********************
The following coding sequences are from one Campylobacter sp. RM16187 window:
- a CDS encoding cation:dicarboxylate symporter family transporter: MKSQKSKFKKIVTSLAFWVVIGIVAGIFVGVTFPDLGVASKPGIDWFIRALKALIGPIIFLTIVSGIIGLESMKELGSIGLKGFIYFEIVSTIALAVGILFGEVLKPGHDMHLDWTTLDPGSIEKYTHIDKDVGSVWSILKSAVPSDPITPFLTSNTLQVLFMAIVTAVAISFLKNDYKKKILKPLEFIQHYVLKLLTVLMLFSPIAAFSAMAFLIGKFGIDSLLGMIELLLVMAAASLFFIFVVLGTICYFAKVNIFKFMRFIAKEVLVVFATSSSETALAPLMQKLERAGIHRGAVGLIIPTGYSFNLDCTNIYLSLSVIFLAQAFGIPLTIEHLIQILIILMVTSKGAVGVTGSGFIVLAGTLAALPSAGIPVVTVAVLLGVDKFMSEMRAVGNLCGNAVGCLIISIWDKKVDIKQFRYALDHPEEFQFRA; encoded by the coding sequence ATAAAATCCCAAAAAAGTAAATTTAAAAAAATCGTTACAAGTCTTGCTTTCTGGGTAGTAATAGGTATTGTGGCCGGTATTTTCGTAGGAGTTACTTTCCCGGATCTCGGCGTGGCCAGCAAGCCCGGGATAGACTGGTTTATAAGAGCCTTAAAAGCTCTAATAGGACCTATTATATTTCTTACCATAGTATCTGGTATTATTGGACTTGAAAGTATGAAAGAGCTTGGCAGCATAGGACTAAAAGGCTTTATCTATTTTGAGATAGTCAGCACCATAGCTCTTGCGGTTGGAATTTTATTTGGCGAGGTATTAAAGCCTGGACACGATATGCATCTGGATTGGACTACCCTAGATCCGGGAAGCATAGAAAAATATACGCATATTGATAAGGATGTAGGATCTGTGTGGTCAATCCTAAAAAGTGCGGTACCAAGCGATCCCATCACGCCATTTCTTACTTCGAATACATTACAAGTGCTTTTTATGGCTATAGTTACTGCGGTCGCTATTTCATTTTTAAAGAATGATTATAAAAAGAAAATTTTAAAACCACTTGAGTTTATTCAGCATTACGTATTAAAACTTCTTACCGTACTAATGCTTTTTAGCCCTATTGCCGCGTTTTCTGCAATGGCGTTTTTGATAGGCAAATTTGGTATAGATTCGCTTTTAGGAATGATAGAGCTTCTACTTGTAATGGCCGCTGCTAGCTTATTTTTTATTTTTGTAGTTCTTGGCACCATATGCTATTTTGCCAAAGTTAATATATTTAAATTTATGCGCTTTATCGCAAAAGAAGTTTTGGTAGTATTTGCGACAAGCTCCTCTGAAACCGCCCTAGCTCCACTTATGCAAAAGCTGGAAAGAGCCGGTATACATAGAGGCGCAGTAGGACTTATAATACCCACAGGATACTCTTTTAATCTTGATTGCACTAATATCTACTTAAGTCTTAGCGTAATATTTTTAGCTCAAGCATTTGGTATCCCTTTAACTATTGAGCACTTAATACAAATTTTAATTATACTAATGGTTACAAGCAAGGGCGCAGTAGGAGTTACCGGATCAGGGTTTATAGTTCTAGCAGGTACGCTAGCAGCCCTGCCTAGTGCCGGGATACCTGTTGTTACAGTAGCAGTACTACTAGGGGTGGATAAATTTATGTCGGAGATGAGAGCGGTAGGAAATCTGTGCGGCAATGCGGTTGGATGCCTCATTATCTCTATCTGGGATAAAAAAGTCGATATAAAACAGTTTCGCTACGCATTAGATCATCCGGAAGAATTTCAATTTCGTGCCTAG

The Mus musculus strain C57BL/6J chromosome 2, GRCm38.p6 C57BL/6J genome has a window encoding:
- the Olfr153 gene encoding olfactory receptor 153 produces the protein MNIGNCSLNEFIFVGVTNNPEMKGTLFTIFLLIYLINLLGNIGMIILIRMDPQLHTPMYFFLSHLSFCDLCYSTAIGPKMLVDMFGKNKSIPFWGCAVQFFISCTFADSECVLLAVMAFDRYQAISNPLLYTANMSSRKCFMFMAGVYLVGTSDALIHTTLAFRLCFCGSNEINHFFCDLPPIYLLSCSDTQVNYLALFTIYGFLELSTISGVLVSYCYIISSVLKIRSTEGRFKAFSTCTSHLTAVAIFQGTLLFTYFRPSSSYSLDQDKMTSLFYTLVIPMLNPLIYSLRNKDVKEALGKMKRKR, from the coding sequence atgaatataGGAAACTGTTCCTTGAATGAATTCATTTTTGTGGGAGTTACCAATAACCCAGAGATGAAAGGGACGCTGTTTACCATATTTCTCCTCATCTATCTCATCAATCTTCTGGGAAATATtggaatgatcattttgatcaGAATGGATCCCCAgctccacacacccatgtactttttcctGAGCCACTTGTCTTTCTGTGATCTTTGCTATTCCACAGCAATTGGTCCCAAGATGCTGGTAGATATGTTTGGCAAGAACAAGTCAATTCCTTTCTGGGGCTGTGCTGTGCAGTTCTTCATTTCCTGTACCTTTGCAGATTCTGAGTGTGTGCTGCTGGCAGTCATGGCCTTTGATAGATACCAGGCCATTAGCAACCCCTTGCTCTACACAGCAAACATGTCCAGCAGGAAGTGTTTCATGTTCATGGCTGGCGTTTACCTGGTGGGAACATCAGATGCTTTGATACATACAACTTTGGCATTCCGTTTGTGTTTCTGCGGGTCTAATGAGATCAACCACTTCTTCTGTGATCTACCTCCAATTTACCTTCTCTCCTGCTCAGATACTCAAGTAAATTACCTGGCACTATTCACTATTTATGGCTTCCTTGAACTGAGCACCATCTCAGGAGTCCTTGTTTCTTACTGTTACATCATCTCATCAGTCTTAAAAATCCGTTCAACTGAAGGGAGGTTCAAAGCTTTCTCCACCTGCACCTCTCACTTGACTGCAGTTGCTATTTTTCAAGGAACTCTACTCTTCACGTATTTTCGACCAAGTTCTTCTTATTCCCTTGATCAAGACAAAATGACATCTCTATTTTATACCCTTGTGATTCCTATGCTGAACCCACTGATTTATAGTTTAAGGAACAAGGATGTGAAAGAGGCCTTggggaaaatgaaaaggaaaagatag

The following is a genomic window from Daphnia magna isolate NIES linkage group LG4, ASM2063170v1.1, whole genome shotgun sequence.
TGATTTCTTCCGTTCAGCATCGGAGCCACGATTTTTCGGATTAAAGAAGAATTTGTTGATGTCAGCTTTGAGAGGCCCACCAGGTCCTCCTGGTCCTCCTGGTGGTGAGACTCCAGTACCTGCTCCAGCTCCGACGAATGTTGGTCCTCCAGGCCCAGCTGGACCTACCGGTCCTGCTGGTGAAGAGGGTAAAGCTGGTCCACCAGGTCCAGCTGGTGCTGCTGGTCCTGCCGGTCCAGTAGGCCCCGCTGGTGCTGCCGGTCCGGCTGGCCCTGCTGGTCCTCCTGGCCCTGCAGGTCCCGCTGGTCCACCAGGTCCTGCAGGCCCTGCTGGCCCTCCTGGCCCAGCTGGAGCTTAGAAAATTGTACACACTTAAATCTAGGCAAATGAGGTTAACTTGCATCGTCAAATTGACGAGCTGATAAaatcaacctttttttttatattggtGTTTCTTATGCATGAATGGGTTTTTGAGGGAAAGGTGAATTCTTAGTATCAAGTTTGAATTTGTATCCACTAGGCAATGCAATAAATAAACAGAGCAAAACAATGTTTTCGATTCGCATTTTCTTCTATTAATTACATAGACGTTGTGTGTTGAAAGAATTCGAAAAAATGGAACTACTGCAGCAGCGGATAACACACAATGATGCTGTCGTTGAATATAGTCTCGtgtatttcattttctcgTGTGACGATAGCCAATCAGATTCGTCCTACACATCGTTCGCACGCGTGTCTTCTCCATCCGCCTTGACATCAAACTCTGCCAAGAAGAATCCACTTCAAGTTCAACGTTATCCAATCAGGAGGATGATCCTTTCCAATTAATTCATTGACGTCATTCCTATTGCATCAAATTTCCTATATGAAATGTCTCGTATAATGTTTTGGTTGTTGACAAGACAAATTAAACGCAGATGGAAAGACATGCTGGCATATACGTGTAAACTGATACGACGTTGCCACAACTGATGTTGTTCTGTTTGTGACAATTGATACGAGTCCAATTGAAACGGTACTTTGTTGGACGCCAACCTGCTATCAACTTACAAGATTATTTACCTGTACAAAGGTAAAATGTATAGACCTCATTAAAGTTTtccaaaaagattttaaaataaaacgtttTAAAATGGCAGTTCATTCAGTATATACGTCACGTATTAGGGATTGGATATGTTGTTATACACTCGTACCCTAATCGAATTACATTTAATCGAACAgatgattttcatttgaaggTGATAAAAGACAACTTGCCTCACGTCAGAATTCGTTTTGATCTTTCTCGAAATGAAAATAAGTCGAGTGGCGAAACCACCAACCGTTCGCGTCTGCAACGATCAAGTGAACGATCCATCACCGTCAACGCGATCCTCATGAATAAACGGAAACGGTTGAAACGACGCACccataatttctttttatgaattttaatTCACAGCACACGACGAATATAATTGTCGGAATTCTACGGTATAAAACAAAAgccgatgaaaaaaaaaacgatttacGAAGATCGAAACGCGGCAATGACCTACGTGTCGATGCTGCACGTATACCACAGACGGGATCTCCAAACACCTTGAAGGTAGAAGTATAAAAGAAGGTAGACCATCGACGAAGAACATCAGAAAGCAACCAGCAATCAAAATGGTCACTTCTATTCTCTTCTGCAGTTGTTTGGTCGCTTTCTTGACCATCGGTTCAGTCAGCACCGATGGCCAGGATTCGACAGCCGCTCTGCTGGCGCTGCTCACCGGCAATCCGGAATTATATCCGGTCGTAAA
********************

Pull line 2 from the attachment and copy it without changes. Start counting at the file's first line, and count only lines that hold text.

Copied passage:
- a CDS encoding cation:dicarboxylate symporter family transporter: MKSQKSKFKKIVTSLAFWVVIGIVAGIFVGVTFPDLGVASKPGIDWFIRALKALIGPIIFLTIVSGIIGLESMKELGSIGLKGFIYFEIVSTIALAVGILFGEVLKPGHDMHLDWTTLDPGSIEKYTHIDKDVGSVWSILKSAVPSDPITPFLTSNTLQVLFMAIVTAVAISFLKNDYKKKILKPLEFIQHYVLKLLTVLMLFSPIAAFSAMAFLIGKFGIDSLLGMIELLLVMAAASLFFIFVVLGTICYFAKVNIFKFMRFIAKEVLVVFATSSSETALAPLMQKLERAGIHRGAVGLIIPTGYSFNLDCTNIYLSLSVIFLAQAFGIPLTIEHLIQILIILMVTSKGAVGVTGSGFIVLAGTLAALPSAGIPVVTVAVLLGVDKFMSEMRAVGNLCGNAVGCLIISIWDKKVDIKQFRYALDHPEEFQFRA; encoded by the coding sequence ATAAAATCCCAAAAAAGTAAATTTAAAAAAATCGTTACAAGTCTTGCTTTCTGGGTAGTAATAGGTATTGTGGCCGGTATTTTCGTAGGAGTTACTTTCCCGGATCTCGGCGTGGCCAGCAAGCCCGGGATAGACTGGTTTATAAGAGCCTTAAAAGCTCTAATAGGACCTATTATATTTCTTACCATAGTATCTGGTATTATTGGACTTGAAAGTATGAAAGAGCTTGGCAGCATAGGACTAAAAGGCTTTATCTATTTTGAGATAGTCAGCACCATAGCTCTTGCGGTTGGAATTTTATTTGGCGAGGTATTAAAGCCTGGACACGATATGCATCTGGATTGGACTACCCTAGATCCGGGAAGCATAGAAAAATATACGCATATTGATAAGGATGTAGGATCTGTGTGGTCAATCCTAAAAAGTGCGGTACCAAGCGATCCCATCACGCCATTTCTTACTTCGAATACATTACAAGTGCTTTTTATGGCTATAGTTACTGCGGTCGCTATTTCATTTTTAAAGAATGATTATAAAAAGAAAATTTTAAAACCACTTGAGTTTATTCAGCATTACGTATTAAAACTTCTTACCGTACTAATGCTTTTTAGCCCTATTGCCGCGTTTTCTGCAATGGCGTTTTTGATAGGCAAATTTGGTATAGATTCGCTTTTAGGAATGATAGAGCTTCTACTTGTAATGGCCGCTGCTAGCTTATTTTTTATTTTTGTAGTTCTTGGCACCATATGCTATTTTGCCAAAGTTAATATATTTAAATTTATGCGCTTTATCGCAAAAGAAGTTTTGGTAGTATTTGCGACAAGCTCCTCTGAAACCGCCCTAGCTCCACTTATGCAAAAGCTGGAAAGAGCCGGTATACATAGAGGCGCAGTAGGACTTATAATACCCACAGGATACTCTTTTAATCTTGATTGCACTAATATCTACTTAAGTCTTAGCGTAATATTTTTAGCTCAAGCATTTGGTATCCCTTTAACTATTGAGCACTTAATACAAATTTTAATTATACTAATGGTTACAAGCAAGGGCGCAGTAGGAGTTACCGGATCAGGGTTTATAGTTCTAGCAGGTACGCTAGCAGCCCTGCCTAGTGCCGGGATACCTGTTGTTACAGTAGCAGTACTACTAGGGGTGGATAAATTTATGTCGGAGATGAGAGCGGTAGGAAATCTGTGCGGCAATGCGGTTGGATGCCTCATTATCTCTATCTGGGATAAAAAAGTCGATATAAAACAGTTTCGCTACGCATTAGATCATCCGGAAGAATTTCAATTTCGTGCCTAG